# number of pairings of 2m objects with constraint

• Jun 4th 2013, 07:56 AM
mnov
number of pairings of 2m objects with constraint
Could someone help me with this (possibly simple) problem?....

There are $\displaystyle 2m$ distinct balls. $\displaystyle r$ of them are colored red, $\displaystyle b$ are blue, and the rest are white. How many pairings of the $\displaystyle 2m$ balls can you form such that they do not contain any {red,blue} pair? I know that if $\displaystyle r=b=0$, the answer is $\displaystyle (2m-1)!!$.

Thanks.
• Jun 4th 2013, 08:07 AM
Plato
Re: number of pairings of 2m objects with constraint
Quote:

Originally Posted by mnov
Could someone help me with this (possibly simple) problem?....
There are $\displaystyle 2m$ distinct balls. $\displaystyle r$ of them are colored red, $\displaystyle b$ are blue, and the rest are white. How many pairings of the $\displaystyle 2m$ balls can you form such that they do not contain any {red,blue} pair? I know that if $\displaystyle r=b=0$, the answer is $\displaystyle (2m-1)!!$.

How is the notation $\displaystyle N!!$ defined?

And where did you get that answer?
• Jun 4th 2013, 08:28 AM
mnov
Re: number of pairings of 2m objects with constraint
$\displaystyle (2m-1)!! = 1 \times 3 \times \ldots \times (2m-1)$

When $\displaystyle r=b=0$, the problem simplifies to that of pairing $\displaystyle 2m$ distinct objects. Arrange the balls in a straight line. This can be done in $\displaystyle (2m)!$ ways. In each arrangement, pairs are formed by pairing adjacent balls. Once this is done, swaping the position of balls within each pair ( a factor of $\displaystyle (2!)^m$ ) and rearranging the pairs (a factor of $\displaystyle m!$ ) lead to the same pairing. So the total number of pairings is $\displaystyle \frac{(2m)!}{(2!)^m m!} = (2m-1)!!$.
• Jun 4th 2013, 08:54 AM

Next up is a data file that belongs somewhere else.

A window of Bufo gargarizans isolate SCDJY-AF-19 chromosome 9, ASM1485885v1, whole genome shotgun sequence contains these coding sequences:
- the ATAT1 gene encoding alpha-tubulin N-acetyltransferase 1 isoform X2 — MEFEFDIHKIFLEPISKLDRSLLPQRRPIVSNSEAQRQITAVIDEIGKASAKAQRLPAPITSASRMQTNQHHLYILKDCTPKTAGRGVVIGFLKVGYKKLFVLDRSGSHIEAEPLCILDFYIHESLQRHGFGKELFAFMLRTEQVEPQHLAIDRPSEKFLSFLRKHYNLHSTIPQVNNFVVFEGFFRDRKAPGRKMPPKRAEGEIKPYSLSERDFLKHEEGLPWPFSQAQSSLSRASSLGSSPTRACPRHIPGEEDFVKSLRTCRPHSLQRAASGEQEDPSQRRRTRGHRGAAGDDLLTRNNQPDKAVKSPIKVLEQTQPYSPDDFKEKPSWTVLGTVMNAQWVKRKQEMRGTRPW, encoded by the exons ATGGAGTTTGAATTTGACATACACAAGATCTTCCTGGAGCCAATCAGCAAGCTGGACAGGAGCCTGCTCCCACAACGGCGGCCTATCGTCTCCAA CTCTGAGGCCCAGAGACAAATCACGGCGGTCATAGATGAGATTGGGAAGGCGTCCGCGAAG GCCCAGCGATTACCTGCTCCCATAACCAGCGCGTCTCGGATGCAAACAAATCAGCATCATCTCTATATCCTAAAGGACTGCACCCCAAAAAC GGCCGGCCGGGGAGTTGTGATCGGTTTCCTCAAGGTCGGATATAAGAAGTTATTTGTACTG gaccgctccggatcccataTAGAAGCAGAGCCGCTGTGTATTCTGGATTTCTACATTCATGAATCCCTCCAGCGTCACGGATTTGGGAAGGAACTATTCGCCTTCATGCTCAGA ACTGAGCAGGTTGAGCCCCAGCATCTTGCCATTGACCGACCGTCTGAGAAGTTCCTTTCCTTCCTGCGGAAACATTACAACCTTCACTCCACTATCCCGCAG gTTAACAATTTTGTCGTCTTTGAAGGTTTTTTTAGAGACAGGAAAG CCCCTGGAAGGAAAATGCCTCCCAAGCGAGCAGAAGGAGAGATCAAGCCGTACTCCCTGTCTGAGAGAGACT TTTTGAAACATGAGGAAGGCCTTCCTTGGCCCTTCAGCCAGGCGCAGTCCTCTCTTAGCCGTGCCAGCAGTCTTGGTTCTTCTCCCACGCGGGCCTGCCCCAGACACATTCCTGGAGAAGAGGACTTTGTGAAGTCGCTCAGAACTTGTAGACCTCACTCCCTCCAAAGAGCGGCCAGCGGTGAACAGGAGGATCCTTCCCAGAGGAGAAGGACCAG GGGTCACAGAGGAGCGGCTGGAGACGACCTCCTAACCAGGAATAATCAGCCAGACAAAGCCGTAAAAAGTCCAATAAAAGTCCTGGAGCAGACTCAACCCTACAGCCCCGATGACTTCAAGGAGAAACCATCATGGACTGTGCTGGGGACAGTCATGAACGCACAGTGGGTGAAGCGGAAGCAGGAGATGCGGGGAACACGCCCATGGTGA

Plato
Re: number of pairings of 2m objects with constraint
Quote:

Originally Posted by mnov
$\displaystyle (2m-1)!! = 1 \times 3 \times \ldots \times (2m-1)$
When $\displaystyle r=b=0$, the problem simplifies to that of pairing $\displaystyle 2m$ distinct objects. Arrange the balls in a straight line. This can be done in $\displaystyle (2m)!$ ways. In each arrangement, pairs are formed by pairing adjacent balls. Once this is done, swaping the position of balls within each pair ( a factor of $\displaystyle (2!)^m$ ) and rearranging the pairs (a factor of $\displaystyle m!$ ) lead to the same pairing. So the total number of pairings is $\displaystyle \frac{(2m)!}{(2!)^m m!} = (2m-1)!!$.

Thank you for the explanation. Interesting notation. I don't recall having seen it before.

The total parings without restrictions is $\displaystyle \frac{(2m)!}{(2!)^m m!}$.
Is it clear that $\displaystyle r+b\le m~?$ How many of those are a red/blue pair?
• Jun 4th 2013, 09:18 AM
mnov
Re: number of pairings of 2m objects with constraint
Quote:

Originally Posted by Plato
Thank you for the explanation. Interesting notation. I don't recall having seen it before.

The total parings without restrictions is $\displaystyle \frac{(2m)!}{(2!)^m m!}$.
Is it clear that $\displaystyle r+b\le m~?$

$\displaystyle r$ and $\displaystyle b$ are only restricted to be $\displaystyle r+b\le 2m$.

Quote:

How many of those are a red/blue pair?
I'm sorry, but I'm not sure I understood your question. The problem is to find the number of pairings that contain no {red, blue} pair.
• Jun 4th 2013, 10:14 AM
Plato
Re: number of pairings of 2m objects with constraint
Quote:

Originally Posted by mnov
I'm sorry, but I'm not sure I understood your question. The problem is to find the number of pairings that contain no {red, blue} pair.